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  1. Thank you so much, this was very helpful and my fishes are now better than ever

  2. Anonymous says:

    Very very thankyou, it saved Steven one of my Japanese kois. I am too happy!

  3. Mark donaire says:

    Thanks for the ideas..

  4. Hi
    I’ve got 5 goldfish in my tank but one looks really unwell. I even thought it had lost an eye at one point.
    Put fin rot treatment in water and it started to clear up but it’s just as bad now and all around it’s mouth
    Any suggestions?

  5. “Clean the aquarium and rinse the sand and all decors with boiling water to disinfect them. Use a screen filter when rinsing the sand so food debris and other waste are washed away.”

    Forgive me since I’m a newb to keeping fish, but wouldn’t that really put a hit on the beneficial bacteria in the tank? I got knocked off my cycle a few weeks ago and just recovered a couple days ago where both ammonia and nitrite are at zero and nitrate is at around 20ppm. I just noticed a male guppy’s back fin looks a little damaged and his body seems sort of like he had a rough night out. It’s sort of hard to describe. But he’s not looking his best. Is this just coming down to boiling things will save my tank of fish VS dealing with a new cycle to contend with?

    I also have notice that on a different species of guppies, they have white dots on their rear fins, but no where else on their bodies. No other fish have white dots, just that one particular type of guppy.

    1. Hi Alyssa! That’s a great question.
      Infected fish and aquarium water can cause fin rot to spread to healthy fish, so your best bet will be to disinfect with boiling water. Think of it like weighing the scales. You might save beneficial bacteria, but you’ll also expose your fish to harmful bacteria.

      Guppies with white dots can signify the Ichyophirius parasite or simply guppy ich. I’d recommend monitoring them for signs of the condition. Also, how is your male guppy?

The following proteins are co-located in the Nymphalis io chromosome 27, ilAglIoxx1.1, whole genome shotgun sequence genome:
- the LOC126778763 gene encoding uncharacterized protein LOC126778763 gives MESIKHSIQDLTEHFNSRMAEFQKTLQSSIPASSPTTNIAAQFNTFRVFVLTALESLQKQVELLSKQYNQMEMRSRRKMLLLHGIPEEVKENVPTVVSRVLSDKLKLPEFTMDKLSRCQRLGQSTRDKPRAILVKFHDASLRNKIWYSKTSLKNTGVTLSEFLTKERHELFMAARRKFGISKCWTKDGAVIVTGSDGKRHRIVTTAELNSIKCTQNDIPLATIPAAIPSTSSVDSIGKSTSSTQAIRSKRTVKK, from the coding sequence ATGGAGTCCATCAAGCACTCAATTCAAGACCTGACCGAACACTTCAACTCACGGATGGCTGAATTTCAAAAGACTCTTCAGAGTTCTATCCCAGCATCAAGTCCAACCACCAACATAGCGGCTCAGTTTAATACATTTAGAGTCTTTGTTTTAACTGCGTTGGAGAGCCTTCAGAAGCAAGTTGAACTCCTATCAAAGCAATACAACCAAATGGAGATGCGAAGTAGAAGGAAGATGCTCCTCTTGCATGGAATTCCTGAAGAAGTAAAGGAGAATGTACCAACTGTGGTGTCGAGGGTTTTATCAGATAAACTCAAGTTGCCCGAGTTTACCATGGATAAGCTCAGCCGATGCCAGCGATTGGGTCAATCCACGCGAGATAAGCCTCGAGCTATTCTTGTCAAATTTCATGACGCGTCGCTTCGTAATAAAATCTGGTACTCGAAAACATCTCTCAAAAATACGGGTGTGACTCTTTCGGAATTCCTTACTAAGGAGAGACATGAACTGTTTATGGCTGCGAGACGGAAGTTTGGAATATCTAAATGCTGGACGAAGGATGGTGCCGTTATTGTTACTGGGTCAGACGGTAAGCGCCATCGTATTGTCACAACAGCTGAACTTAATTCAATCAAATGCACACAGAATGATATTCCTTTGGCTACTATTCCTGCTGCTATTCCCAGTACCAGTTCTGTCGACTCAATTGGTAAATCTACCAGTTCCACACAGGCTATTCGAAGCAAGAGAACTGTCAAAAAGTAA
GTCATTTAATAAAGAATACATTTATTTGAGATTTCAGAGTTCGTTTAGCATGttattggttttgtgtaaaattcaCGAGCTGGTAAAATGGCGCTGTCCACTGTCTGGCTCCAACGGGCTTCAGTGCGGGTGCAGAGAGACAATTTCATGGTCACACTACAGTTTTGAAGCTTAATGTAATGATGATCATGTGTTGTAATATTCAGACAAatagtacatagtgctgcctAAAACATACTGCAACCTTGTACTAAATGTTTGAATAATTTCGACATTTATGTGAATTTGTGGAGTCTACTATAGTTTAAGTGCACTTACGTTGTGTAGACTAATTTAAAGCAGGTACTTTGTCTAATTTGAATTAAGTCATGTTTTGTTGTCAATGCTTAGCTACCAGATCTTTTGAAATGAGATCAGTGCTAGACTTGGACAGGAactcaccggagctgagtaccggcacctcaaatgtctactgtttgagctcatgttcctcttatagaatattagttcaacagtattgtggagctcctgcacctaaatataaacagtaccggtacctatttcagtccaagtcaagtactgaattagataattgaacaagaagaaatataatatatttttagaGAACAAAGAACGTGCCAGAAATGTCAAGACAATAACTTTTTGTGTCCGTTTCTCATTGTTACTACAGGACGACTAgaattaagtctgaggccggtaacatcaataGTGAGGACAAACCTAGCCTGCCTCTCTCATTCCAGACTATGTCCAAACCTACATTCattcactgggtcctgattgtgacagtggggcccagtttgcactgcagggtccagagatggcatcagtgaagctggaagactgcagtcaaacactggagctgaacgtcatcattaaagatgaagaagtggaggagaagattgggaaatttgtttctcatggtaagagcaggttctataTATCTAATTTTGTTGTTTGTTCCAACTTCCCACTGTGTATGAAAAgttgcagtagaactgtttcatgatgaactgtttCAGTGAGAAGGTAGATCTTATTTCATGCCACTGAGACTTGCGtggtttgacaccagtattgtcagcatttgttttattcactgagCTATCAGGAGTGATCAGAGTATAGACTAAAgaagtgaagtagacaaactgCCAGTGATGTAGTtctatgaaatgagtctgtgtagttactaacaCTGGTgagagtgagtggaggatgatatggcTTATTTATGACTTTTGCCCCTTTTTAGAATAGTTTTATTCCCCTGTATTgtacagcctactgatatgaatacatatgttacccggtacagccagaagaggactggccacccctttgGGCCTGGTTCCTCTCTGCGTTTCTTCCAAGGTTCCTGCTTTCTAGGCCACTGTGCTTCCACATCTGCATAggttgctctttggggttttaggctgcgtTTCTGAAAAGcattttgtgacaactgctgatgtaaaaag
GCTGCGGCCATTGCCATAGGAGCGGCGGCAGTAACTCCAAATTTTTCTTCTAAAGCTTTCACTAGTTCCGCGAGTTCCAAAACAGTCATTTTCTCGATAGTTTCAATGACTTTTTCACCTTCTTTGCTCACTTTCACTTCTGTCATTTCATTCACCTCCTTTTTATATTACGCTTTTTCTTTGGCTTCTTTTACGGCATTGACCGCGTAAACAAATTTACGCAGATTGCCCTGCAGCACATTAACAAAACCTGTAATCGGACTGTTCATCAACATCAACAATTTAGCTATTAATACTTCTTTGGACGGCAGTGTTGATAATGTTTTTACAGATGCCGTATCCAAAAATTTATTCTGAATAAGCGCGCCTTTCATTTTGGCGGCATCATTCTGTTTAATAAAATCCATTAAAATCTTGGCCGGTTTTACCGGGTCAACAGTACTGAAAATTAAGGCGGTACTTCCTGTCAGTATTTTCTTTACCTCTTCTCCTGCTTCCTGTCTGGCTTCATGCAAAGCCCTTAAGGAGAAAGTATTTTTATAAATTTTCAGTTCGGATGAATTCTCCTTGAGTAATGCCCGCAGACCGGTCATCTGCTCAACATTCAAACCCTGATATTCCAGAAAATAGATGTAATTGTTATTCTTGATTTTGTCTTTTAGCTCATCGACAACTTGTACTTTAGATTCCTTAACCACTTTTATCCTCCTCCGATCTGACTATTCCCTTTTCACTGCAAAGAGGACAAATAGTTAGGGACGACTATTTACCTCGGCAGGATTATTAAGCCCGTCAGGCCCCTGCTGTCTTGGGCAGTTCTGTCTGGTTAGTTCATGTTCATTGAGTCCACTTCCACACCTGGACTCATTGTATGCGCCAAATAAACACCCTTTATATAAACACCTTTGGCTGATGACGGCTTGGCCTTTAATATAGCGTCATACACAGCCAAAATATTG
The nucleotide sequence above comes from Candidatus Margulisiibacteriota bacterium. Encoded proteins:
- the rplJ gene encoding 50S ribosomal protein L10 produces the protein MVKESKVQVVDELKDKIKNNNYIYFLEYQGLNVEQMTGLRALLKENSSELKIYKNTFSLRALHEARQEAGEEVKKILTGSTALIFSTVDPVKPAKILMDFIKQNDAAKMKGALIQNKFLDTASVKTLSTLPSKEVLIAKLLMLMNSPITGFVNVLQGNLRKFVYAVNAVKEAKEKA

2. Leslie Sullivan says:

      My sons betta fish had fin rot in January and I treated it. The fins started growing back but now I can tell it’s back again. What do I do? The previous treatment must not have cured it all the way.

      1. Hi Leslie. Recurring fin rot is pretty common but nonetheless concerning. What’s the duration of recurrence? It’ll help you rule out biting, as you treat the fins. Also, I’d recommend getting a sponge filter if you don’t already have one, since they harbor good bacteria.

  6. Shannon B says:

    I got a betta it’s like my 10th or 12th I had him alone in a 30 or 40 gallon tank anything like he was just kind of getting bored so I got two Corey little bitty catfish and a female betta means SpongeBob and date the betas for playing and the catfish were doing what they do and yesterday morning I looked and crimson my bettas bins were mostly gone with like the little I guess bone sticking out and they’re just mostly gone so would fin rot happen overnight and could it be a fin rot from biting and would it be more likely that it was the little catfish nipping on him because one of them is kind of aggressive

  7. Shannon B says:

    I got a betta last summer a baby.It’s like my 10th or 12th I had him alone in a 30 or 40 gallon he started to seem bored this new year. So I got two Corey little bitty catfish and a female betta we named SpongeBob and. The betas are very nice with each other playing while catfish were doing what they do and yesterday morning I looked and crimson my bettas find were mostly gone. I guess bone sticking out and they’re just mostly gone so would fin rot happen overnight and could it be a fin rot from biting and would it be more likely that it was the little catfish nipping on him because one of them is kind of aggressive?

    1. Shannon B says:

      He did not have any fin damage only day and they were mostly gone the next.

    2. Hi Shannon. I’m sorry to hear about your bettas. Given the details, your betta fish likely sustained those injuries from aggression-related activity. Fin rot is rapid, but it often won’t occur so drastically overnight. I hope this helps!